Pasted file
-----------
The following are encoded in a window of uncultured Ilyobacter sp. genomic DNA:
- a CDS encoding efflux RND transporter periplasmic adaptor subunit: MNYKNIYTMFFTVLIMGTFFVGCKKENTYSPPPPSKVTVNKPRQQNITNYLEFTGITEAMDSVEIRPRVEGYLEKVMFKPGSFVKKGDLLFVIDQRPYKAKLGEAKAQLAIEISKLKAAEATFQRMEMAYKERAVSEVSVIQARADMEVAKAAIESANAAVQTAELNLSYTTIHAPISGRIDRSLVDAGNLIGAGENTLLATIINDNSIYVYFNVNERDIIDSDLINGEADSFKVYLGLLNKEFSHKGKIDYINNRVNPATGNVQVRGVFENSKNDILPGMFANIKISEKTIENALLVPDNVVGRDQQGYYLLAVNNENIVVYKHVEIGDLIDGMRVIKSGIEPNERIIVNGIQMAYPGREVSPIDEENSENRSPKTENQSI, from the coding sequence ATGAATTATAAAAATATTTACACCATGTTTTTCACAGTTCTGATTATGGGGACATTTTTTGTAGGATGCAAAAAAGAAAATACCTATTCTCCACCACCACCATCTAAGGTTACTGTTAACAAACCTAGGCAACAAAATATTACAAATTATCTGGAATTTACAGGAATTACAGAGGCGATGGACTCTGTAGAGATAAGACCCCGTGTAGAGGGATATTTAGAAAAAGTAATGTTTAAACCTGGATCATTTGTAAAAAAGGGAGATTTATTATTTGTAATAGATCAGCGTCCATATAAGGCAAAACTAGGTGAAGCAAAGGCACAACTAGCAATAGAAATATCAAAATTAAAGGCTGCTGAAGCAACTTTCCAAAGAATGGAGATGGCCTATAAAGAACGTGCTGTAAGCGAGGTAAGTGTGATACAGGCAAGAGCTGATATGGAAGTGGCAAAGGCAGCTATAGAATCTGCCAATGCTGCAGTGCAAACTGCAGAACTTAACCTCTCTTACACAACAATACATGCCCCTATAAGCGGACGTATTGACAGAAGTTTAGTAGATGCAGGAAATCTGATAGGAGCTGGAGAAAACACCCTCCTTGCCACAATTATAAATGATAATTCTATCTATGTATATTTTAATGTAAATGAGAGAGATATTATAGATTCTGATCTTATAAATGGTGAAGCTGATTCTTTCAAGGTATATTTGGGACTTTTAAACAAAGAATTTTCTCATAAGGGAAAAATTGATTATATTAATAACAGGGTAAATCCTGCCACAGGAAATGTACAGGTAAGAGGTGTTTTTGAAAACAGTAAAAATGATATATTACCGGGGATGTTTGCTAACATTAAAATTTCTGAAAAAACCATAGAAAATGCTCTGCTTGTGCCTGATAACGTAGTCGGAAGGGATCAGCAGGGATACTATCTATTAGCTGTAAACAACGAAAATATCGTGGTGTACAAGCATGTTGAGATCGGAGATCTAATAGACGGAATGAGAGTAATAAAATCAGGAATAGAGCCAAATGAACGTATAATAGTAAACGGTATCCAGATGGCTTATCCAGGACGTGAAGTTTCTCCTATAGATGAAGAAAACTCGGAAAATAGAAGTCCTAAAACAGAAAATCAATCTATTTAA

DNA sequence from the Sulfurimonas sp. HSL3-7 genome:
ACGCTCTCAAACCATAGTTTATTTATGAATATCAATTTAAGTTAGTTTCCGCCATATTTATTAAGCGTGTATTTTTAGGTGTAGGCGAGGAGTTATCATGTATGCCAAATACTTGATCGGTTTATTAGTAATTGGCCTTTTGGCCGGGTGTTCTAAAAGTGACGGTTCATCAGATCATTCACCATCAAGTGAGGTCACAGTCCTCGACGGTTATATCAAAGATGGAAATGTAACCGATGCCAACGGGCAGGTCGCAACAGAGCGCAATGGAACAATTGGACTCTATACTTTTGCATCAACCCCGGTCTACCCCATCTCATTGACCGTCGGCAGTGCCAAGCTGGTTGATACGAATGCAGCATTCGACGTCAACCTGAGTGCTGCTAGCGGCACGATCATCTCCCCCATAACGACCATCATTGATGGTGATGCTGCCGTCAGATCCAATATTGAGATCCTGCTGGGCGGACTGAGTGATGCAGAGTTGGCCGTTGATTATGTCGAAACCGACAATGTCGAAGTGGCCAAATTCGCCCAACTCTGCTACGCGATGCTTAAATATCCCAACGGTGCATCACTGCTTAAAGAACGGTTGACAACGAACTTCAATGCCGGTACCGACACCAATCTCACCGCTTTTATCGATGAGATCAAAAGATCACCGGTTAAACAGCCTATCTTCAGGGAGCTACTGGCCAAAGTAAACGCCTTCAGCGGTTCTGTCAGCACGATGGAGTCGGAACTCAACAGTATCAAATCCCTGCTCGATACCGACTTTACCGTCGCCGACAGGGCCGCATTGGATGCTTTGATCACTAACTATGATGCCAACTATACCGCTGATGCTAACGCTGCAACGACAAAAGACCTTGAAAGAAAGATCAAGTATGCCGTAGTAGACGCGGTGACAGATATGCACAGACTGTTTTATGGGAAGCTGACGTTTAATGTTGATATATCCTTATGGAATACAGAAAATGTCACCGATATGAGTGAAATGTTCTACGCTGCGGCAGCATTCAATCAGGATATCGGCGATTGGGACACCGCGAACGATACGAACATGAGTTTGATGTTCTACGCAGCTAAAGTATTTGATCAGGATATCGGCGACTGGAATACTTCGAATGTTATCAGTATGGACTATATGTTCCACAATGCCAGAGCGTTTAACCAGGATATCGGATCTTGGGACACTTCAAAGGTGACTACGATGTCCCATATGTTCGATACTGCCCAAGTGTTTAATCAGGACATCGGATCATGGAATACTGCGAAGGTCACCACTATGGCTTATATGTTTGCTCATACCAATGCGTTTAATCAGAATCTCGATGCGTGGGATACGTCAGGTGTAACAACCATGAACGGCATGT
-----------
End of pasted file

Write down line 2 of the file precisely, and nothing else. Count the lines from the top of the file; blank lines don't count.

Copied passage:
- a CDS encoding efflux RND transporter periplasmic adaptor subunit: MNYKNIYTMFFTVLIMGTFFVGCKKENTYSPPPPSKVTVNKPRQQNITNYLEFTGITEAMDSVEIRPRVEGYLEKVMFKPGSFVKKGDLLFVIDQRPYKAKLGEAKAQLAIEISKLKAAEATFQRMEMAYKERAVSEVSVIQARADMEVAKAAIESANAAVQTAELNLSYTTIHAPISGRIDRSLVDAGNLIGAGENTLLATIINDNSIYVYFNVNERDIIDSDLINGEADSFKVYLGLLNKEFSHKGKIDYINNRVNPATGNVQVRGVFENSKNDILPGMFANIKISEKTIENALLVPDNVVGRDQQGYYLLAVNNENIVVYKHVEIGDLIDGMRVIKSGIEPNERIIVNGIQMAYPGREVSPIDEENSENRSPKTENQSI, from the coding sequence ATGAATTATAAAAATATTTACACCATGTTTTTCACAGTTCTGATTATGGGGACATTTTTTGTAGGATGCAAAAAAGAAAATACCTATTCTCCACCACCACCATCTAAGGTTACTGTTAACAAACCTAGGCAACAAAATATTACAAATTATCTGGAATTTACAGGAATTACAGAGGCGATGGACTCTGTAGAGATAAGACCCCGTGTAGAGGGATATTTAGAAAAAGTAATGTTTAAACCTGGATCATTTGTAAAAAAGGGAGATTTATTATTTGTAATAGATCAGCGTCCATATAAGGCAAAACTAGGTGAAGCAAAGGCACAACTAGCAATAGAAATATCAAAATTAAAGGCTGCTGAAGCAACTTTCCAAAGAATGGAGATGGCCTATAAAGAACGTGCTGTAAGCGAGGTAAGTGTGATACAGGCAAGAGCTGATATGGAAGTGGCAAAGGCAGCTATAGAATCTGCCAATGCTGCAGTGCAAACTGCAGAACTTAACCTCTCTTACACAACAATACATGCCCCTATAAGCGGACGTATTGACAGAAGTTTAGTAGATGCAGGAAATCTGATAGGAGCTGGAGAAAACACCCTCCTTGCCACAATTATAAATGATAATTCTATCTATGTATATTTTAATGTAAATGAGAGAGATATTATAGATTCTGATCTTATAAATGGTGAAGCTGATTCTTTCAAGGTATATTTGGGACTTTTAAACAAAGAATTTTCTCATAAGGGAAAAATTGATTATATTAATAACAGGGTAAATCCTGCCACAGGAAATGTACAGGTAAGAGGTGTTTTTGAAAACAGTAAAAATGATATATTACCGGGGATGTTTGCTAACATTAAAATTTCTGAAAAAACCATAGAAAATGCTCTGCTTGTGCCTGATAACGTAGTCGGAAGGGATCAGCAGGGATACTATCTATTAGCTGTAAACAACGAAAATATCGTGGTGTACAAGCATGTTGAGATCGGAGATCTAATAGACGGAATGAGAGTAATAAAATCAGGAATAGAGCCAAATGAACGTATAATAGTAAACGGTATCCAGATGGCTTATCCAGGACGTGAAGTTTCTCCTATAGATGAAGAAAACTCGGAAAATAGAAGTCCTAAAACAGAAAATCAATCTATTTAA